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Systematic Musicology: Empirical and Theoretical Studies


Edited By Albrecht Schneider and Arne von Ruschkowski

This volume contains articles most of which present empirical studies in the field of systematic musicology. Contributions in particular deal with aspects of melody including modeling and computer-assisted analysis as well as with various issues in sound and music perception, musical acoustics and psychoacoustics. Topics range from loudness perception in ‘Techno’ music to sound radiation in classical singing styles, and from timbre research to wave field synthesis and room acoustics. One focus of this volume is on pop and rock music, another is on ethno and folk music. In addition to empirical investigations, theoretical and methodological issues are addressed including some fundamental concepts in ethnomusicology and folk music scholarship.


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Robert Mores: Nasality in Musical Sounds – a few Intermediate Results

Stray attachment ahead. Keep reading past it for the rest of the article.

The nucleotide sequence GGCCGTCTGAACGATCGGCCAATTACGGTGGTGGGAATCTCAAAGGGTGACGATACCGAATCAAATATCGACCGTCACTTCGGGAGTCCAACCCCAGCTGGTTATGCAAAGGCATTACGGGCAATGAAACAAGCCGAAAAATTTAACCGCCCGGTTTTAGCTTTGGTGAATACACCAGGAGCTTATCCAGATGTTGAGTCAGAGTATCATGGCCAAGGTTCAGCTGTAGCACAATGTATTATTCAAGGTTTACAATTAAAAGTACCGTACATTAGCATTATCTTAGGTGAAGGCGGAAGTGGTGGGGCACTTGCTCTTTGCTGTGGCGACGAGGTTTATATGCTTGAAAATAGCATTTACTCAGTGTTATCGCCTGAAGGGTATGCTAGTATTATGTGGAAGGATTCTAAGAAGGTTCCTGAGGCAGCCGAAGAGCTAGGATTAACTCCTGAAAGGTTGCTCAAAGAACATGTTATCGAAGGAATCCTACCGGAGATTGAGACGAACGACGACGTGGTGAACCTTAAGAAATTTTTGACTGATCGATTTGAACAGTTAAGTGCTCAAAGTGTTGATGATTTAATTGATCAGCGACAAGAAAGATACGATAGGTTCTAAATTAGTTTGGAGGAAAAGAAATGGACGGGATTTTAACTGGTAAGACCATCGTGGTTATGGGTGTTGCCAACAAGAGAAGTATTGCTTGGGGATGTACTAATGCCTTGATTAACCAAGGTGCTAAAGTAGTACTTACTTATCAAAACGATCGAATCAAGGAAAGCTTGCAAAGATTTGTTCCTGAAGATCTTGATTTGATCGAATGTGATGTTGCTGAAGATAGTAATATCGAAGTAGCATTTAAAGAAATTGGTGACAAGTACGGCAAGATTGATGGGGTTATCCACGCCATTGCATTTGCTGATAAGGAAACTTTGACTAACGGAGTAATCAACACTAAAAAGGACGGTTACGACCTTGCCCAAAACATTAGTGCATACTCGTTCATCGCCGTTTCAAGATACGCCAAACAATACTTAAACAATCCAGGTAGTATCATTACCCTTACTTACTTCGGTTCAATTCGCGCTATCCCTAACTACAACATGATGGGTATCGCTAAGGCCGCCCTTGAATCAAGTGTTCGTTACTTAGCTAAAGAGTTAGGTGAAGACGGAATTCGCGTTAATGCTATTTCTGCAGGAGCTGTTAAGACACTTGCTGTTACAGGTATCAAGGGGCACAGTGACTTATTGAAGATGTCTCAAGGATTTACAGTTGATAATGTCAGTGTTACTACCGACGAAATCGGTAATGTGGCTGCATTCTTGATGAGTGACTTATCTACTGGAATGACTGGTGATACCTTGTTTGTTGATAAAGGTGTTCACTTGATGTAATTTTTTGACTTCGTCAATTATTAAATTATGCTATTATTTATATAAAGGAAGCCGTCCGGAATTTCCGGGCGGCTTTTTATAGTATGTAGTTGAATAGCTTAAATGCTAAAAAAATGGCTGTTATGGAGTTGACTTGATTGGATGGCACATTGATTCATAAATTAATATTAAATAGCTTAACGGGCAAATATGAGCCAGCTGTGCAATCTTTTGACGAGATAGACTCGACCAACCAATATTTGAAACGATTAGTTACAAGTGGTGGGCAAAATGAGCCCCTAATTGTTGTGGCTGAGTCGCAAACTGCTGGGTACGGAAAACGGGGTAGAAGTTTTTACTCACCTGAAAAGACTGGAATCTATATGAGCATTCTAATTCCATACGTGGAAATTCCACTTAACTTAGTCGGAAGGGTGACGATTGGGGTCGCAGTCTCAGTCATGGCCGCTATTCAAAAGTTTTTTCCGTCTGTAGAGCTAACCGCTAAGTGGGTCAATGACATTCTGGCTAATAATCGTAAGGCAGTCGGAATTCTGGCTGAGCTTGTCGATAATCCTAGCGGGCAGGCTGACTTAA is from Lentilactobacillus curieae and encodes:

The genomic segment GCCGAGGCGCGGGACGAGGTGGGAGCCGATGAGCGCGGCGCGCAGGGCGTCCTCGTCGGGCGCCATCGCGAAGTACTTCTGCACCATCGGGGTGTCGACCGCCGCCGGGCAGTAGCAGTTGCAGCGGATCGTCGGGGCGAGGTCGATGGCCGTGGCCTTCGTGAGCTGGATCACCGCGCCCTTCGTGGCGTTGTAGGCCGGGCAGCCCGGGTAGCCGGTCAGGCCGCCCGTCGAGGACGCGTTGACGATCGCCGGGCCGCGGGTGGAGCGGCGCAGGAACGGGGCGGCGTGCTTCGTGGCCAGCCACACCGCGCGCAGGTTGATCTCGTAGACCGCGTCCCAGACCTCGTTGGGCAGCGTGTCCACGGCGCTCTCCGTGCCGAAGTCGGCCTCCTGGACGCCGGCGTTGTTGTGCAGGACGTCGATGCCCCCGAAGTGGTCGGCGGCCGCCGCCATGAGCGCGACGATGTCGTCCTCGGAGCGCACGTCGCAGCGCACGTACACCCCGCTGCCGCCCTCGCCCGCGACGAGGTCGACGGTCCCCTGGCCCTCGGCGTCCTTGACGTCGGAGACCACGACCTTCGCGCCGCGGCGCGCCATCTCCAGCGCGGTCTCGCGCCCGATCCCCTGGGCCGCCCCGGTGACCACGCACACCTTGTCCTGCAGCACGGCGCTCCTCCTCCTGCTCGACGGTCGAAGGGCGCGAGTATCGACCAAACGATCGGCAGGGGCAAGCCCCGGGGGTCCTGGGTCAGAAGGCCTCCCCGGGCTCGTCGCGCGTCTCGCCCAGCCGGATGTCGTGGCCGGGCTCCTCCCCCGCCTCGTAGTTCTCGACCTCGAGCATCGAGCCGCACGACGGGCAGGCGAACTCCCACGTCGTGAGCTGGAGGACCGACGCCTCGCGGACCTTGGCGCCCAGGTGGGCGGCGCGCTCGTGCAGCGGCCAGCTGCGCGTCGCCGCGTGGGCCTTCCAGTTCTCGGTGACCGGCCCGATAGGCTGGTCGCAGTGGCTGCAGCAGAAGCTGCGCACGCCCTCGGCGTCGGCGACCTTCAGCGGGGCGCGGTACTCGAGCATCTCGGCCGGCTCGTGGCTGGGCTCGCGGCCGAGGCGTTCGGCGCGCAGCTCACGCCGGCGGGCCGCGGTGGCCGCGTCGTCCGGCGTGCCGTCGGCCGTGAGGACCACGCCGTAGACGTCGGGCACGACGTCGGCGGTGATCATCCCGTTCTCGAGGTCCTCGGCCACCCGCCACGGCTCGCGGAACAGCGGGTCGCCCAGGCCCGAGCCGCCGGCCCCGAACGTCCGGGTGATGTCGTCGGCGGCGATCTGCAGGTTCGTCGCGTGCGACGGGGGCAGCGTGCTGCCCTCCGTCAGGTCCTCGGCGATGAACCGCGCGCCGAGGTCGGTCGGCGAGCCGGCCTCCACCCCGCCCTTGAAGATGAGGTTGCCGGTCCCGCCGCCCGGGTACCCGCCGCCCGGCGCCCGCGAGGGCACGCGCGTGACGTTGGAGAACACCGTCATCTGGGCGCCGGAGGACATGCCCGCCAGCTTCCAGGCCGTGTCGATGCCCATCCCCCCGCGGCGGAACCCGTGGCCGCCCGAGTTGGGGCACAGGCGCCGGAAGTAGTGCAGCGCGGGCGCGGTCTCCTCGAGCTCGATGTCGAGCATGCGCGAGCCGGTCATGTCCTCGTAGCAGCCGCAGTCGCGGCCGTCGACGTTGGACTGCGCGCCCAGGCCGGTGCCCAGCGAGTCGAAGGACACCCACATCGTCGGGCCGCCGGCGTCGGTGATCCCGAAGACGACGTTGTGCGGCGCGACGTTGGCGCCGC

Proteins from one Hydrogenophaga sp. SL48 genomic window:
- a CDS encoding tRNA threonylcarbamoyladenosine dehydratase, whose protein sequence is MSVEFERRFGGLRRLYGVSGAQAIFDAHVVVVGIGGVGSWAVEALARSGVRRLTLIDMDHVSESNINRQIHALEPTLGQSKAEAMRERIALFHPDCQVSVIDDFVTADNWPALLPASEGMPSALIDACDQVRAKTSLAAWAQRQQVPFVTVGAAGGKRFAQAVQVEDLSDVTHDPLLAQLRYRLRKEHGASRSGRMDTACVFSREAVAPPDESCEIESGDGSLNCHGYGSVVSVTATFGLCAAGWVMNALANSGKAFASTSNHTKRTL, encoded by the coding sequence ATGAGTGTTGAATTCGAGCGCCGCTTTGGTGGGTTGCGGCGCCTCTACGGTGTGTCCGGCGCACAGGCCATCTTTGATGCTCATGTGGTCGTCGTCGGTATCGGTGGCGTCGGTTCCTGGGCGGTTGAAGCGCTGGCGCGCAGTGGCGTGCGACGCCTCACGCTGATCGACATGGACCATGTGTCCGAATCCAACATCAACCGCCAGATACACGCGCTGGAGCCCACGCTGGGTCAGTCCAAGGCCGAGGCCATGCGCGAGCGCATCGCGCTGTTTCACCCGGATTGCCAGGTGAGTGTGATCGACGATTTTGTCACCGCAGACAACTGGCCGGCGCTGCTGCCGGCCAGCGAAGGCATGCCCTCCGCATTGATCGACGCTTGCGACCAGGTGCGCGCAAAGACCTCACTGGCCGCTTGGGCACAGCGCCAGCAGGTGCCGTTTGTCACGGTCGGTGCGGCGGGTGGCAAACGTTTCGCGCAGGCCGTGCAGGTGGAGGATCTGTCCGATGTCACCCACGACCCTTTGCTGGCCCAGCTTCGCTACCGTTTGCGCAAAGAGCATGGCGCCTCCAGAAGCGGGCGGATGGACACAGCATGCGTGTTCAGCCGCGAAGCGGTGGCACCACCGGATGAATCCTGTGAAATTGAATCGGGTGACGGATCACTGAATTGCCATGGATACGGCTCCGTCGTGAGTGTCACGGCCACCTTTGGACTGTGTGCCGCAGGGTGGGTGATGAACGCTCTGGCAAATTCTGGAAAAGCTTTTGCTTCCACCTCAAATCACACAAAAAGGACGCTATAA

127 Robert Mores Nasality in Musical Sounds – a few Intermediate Results Introduction A recent meeting of reputated violin researchers and luthiers, held in Cambridge, led to this review. “Nasality” is one of the most frequently used and commonly understood terms if it comes to describe musical sounds. A recent study ranked this term among the top ten [Nyk09]. However, studies on perceived nasality in sounds often conclude without significant results, including those presented in Cambridge. A general under- standing of which acoustical properties in a sound would lead to perceived nasality is still missing, and automated measurements of nasal content in recorded musical sounds seem to remain unachievable. The violin research community still trusts the early definition of Dünnwald, who did a tremendous work in measuring more than 1000 violins and in defining four charac- teristic energy bands for violins. One of these bands he assigned the nasal band, and in the latest publication on this the band ranges from 700 Hz to 1600 Hz [Hei03]. In the strings community, these bands serve as reference today as well as the assigned ter- minology. However, the speech processing community has established other acoustical properties (APs) to capture nasality, and clinical research has also established its own perspective on nasality. This paper reviews these knowledge fields and relates the findings to musical sounds. The paper also covers some own studies on capturing nasality. Nasality in Speech Processing A brief look into history shows that after a period of fragmented research the...

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